There is a discrepancy between the “intention to perform” NS and NS that is both successful and effective. Thus, from this, there are 2 possible ways to define NS. One definition is derived from the surgeon’s operative note (surgeon-defined), which is a subjective definition that does not necessarily prove that the essential nerves were successfully spared. A second definition is based on functional outcomes such as preservation of penile erections, which is only possible if the neurovascular bundles (NVB) were themselves preserved. This is an objective way of indicating a successful NS surgery [13,14].

We surmised that if NS did indeed have an effect on continence, then there must be a correlation between potency and continence. Therefore, we hypothesized that the most comprehensive definition of effective NS would be seen in the postoperative recovery of erectile function per the patient International Index of Erectile Function (IIEF)-scores (IIEF-defined). In consideration of the given endpoint of the study, we performed calculations for both surgeon-defined and IIEF-defined NS modalities. Here, we present the results of a prospective investigation on a cohort of patients who underwent RP at our institution over a 9-year period.

MATERIALS AND METHODS

Patient Collective/Cohort

All patients who underwent open RP between January 2004 and January 2013 at the Kantonsspital Baden, Switzerland, were enrolled in the study. During this period, all operations were performed in the same fashion by 5 surgeons; the same senior surgeon was present for all of the operations to provide consistent oversight. Furthermore, the NS step was performed by the senior surgeon in all cases.

Data Acquisition

Functional data was prospectively acquired using self-assessment questionnaires (described below). We also documented clinical and oncological data. Any missing data in the database was later obtained via the patients’ medical records. The database was built using Access and Excel (Microsoft Corp., Redmond, WA, USA).

Self-Assessment Questionnaires

All patients were given a self-assessment questionnaire preoperatively, 3, 9, 12, 18, and 24 months postoperatively, and yearly thereafter. The questionnaire was comprised of 3 sections: (1) the urinary domain of the “Expanded Prostate Cancer Index Composite” (EPIC; discussed below); (2) the IIEF (discussed below); and (3) our institutional Likert system-based questionnaire (also discussed below; used since 1999) to globally assess QoL (Appendix 1).

Expanded Prostate Cancer Index Composite

The EPIC is a well-established and widely used instrument and is comprised of urinary, bowel, and sexual domains [15]. We used the EPIC urinary domain, which consists of 12 questions with 4 to 5 possible answers (symptoms related to obstruction, irritation, and incontinence etc.). Each question was scored on a scale from 0 to 100. Subscores were summed and averaged to determine a total score for the whole assessment, with higher scores indicating better urinary function [15].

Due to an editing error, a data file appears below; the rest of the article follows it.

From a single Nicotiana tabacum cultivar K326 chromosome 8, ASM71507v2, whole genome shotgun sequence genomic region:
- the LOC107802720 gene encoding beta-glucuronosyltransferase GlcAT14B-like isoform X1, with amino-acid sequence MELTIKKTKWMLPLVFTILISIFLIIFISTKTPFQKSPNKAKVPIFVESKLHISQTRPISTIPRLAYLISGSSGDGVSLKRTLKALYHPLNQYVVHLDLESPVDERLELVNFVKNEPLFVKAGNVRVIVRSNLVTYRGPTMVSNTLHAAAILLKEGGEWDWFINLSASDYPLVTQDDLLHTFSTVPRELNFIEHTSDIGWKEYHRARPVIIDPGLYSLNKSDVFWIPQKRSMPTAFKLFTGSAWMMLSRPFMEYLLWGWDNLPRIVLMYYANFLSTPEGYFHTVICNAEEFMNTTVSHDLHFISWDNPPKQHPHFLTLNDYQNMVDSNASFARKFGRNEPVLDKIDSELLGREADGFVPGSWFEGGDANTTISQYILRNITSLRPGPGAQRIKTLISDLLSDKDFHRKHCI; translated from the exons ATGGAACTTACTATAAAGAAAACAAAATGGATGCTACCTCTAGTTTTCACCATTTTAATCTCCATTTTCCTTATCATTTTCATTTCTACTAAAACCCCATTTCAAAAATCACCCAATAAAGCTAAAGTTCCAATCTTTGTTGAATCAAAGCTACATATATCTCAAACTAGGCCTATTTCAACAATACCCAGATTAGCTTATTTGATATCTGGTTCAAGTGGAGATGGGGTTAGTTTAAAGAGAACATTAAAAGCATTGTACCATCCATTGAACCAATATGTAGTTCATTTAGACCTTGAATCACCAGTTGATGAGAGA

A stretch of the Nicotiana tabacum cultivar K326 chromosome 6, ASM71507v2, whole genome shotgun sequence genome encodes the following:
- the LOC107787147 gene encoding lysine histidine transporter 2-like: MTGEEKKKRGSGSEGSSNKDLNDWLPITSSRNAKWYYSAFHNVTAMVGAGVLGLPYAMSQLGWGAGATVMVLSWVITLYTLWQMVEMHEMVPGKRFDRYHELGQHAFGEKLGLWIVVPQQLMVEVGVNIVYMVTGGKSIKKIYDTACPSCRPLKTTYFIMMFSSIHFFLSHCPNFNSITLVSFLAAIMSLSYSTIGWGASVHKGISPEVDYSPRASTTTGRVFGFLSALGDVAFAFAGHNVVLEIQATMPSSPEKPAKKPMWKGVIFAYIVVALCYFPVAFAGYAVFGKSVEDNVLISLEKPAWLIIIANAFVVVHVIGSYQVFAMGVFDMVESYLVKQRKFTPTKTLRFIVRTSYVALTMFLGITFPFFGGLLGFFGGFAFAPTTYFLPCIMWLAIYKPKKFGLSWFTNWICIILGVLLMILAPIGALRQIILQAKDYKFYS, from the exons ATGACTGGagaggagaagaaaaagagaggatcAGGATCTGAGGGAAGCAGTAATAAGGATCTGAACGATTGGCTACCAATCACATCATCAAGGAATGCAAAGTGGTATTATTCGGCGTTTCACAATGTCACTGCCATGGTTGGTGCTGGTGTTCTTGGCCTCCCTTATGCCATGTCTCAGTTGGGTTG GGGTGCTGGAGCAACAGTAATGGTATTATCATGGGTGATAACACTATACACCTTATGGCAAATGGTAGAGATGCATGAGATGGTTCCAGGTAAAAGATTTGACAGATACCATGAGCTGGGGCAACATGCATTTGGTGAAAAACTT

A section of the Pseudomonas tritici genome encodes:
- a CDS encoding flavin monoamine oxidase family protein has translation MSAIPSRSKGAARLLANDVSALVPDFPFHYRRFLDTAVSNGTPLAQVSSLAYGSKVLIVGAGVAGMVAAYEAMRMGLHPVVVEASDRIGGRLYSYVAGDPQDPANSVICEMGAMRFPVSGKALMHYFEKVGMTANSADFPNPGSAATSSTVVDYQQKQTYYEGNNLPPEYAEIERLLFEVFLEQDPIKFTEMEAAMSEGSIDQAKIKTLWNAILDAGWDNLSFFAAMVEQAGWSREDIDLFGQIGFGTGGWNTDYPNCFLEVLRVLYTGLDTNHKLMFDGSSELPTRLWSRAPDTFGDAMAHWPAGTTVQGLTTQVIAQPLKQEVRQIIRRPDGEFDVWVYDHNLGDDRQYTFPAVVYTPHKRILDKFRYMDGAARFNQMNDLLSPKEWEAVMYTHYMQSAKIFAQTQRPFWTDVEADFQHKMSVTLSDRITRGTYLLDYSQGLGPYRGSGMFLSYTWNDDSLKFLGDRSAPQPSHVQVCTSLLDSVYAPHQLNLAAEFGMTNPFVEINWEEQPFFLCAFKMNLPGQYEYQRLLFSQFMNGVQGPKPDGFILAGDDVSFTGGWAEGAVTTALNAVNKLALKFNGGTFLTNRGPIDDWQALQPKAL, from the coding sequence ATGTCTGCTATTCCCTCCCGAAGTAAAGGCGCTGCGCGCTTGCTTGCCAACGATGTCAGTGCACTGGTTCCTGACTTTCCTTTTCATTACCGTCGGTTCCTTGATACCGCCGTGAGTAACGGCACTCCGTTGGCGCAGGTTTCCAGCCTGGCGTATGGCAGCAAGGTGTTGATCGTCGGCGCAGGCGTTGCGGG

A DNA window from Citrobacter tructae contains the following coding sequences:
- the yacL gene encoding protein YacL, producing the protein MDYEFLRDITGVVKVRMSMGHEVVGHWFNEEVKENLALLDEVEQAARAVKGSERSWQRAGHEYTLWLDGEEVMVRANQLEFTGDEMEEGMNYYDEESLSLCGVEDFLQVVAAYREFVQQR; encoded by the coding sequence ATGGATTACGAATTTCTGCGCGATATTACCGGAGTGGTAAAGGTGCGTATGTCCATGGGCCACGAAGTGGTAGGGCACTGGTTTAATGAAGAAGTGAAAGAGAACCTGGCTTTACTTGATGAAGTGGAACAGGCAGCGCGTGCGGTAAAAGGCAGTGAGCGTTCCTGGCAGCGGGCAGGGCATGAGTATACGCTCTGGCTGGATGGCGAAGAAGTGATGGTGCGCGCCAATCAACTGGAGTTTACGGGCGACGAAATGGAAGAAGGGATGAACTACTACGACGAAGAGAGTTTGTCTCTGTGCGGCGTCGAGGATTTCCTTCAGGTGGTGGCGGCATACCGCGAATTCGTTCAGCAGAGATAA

International Index of Erectile Function

The IIEF-EF domain is an abbreviated version of the IIEF-15 that pertains specifically to erectile function as well as patient confidence in having and maintaining erections [16]. Specifically, the questionnaire is comprised of items 1, 2, 3, 4, 5, and 15 and is scored out of 30 points; each question is worth 5 points. Scores of 1–10 indicate severe ED, 11–16 indicate moderate ED, 17–21 indicate mild to moderate ED, 22–25 signify mild ED, and 26–30 represent no ED. For the purposes of this study, we state that scores <11 are ‘not potent’ and scores ≥11 are ‘potent’.

Quality of Life

We asked questions concerning different aspects of QoL in the form of an internally developed 7-stepped Likert scale (0–6 points), which conforms to those aspects comprising International Prostate Symptom Score/quality of life questionnaires (Appendix 1).

Statistical Analysis

Statistical analysis was performed using IBM SPSS Statistics ver. 23.0 (IBM Co., Armonk, NY, USA). To determine differences between groups for interval scaled and ordinal variables, we utilized the Mann-Whitney U-test. Categorical variables were appropriately compared using chi-square or Fisher exact tests. For continuous values, the means (with±standard deviation) or medians (with interquartile range) are given. Kaplan-Meier analysis for the recovery of continence within the follow-up time as well as multivariate Cox regression analyses for the 2 NS definitions (surgeon-defined and IIEF-defined [IIEF-EF≥11]) were used. Hazard ratios were presented with 95% confidence intervals.

Urinary Continence

A subgroup of the EPIC score, termed the “EPIC urinary incontinence” (EPIC-UI), is thought to be the most precise means of describing UI [17]. In an earlier publication, we determined that the optimal COV for “satisfactory continence” was>85 [12].